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    plenty of PBLs in City already see peak demand of 700-800/hour.

    And They have effective widths of 4′



    Well, looking at google maps, the hudson river greenway is about as wide as a single vehicle lane of the WSH next to it. So physical width can’t be it in this case.



    It compares something like six second bike throughput scaled up to an hour of uninterrupted flow to an assumed capacity of 600-800 cars per hour. Since bike throughput is assumed continuous and scaled up from an unsustainable peak flow rate, a comparable number for autos would be closer to 2500-3000 vehicles, maybe 4000-4500 people. Neither number is realistic.

    At 1000 bikes per hour on a ten foot lane cyclists would start screaming about the facility being overcapacity. Nevermind 7500. The NACTO figure is crap.



    That’s another thing that gets me about VZ messaging though: the idea that it’s a pedestrian safety program only. Lots of people are injured and killed in automobiles in NYC too. Anyone using any form of transportation stands to be safer from street redesigns. In fact, the largest decline in injuries on many redesigned corridors has been among auto occupants.

    If Bill wants to change people’s personal habits he needs to get tougher on the bad habit of drinking and driving. The Swedes have reduced this really significantly and it’s a cornerstone of their roads becoming the safest in the world.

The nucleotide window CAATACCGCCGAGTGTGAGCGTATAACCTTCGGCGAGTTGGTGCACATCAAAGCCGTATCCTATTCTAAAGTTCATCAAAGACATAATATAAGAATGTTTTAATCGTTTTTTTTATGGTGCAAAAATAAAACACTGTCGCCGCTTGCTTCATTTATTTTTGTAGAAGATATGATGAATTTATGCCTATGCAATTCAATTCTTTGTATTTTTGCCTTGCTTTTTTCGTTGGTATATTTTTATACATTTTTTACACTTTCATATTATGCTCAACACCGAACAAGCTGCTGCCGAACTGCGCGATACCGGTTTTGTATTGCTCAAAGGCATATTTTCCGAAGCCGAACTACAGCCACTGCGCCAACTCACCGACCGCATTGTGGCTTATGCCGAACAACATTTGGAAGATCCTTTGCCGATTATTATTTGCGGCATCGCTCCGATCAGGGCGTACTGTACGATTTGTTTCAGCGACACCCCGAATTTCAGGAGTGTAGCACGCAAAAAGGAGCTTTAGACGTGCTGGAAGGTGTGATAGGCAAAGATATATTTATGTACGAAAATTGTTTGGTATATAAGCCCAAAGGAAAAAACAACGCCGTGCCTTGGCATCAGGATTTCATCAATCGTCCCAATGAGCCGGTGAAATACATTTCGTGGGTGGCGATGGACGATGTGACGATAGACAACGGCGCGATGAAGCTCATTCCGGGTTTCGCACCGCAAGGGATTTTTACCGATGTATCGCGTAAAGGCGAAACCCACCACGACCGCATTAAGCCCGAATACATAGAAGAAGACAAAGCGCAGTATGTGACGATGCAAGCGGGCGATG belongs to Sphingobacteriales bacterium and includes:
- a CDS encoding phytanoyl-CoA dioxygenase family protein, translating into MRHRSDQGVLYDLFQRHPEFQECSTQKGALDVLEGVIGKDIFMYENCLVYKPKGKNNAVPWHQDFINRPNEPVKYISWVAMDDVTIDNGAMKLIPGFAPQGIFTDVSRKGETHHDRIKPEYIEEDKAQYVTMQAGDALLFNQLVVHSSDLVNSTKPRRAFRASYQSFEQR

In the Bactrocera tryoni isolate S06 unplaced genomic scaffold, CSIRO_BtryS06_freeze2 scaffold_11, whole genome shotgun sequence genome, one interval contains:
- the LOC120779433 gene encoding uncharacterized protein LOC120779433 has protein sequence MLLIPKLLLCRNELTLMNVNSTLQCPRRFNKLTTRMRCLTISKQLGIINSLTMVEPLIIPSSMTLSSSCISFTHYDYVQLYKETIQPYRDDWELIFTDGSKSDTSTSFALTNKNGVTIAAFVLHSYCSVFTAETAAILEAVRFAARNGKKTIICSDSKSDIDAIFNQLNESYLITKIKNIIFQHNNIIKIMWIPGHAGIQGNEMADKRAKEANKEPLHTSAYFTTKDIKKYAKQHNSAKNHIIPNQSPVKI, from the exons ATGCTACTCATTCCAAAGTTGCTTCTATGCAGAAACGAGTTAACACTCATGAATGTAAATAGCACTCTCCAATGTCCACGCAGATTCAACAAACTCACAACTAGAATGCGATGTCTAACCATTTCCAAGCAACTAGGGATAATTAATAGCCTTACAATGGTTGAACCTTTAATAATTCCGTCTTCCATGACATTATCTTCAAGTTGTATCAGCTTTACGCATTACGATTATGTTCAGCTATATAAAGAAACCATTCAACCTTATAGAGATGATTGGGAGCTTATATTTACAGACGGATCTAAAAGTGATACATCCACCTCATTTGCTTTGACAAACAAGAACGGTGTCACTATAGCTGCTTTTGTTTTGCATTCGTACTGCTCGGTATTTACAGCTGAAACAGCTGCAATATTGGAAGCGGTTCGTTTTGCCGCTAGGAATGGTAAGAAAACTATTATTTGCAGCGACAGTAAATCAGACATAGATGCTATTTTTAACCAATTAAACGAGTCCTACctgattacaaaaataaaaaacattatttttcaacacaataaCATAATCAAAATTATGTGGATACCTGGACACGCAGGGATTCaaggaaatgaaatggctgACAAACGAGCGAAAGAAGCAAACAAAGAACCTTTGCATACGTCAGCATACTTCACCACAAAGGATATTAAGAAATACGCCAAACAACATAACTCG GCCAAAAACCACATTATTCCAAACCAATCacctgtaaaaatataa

graphic compares equal roadway width

    plus graphic likeky does not account for the relative chaos of out greenway which is full of cinflicts and narrow spots.



    BdB should do a citibike to 86th street express to City Hall commute. If he had real interest in Vision Zero, he would do this.



    I know. Really bad messaging. He should really emphasize that the majority of New Yorkers are pedestrians first and that all of these things are trying to protect them from real dangers. Even people who drive most places in the city are often pedestrians too.


    Simon Phearson

    “Deserve,” no. But if you regularly park your bike on the street, their complaints might strike you as a bit quaint.



    I don’t care how often people get out of their cars so long as I can walk, ride and occasionally drive without being endangered or harassed.

    I really hate messaging that makes it sound like we are trying to control people’s daily habits and I suspect it’s fueling NIMBY resentment.



    Yup, that seems to be more in line with what one would expect. Probably roughly matches the car volume increases too (people would be coming and going at roughly the same times, no matter the mode of transport)



    “The goal should be to get out of your car whenever possible” Unless, of course you’re the Mayor and you rsimply have to go to a gym 10 miles from your residence….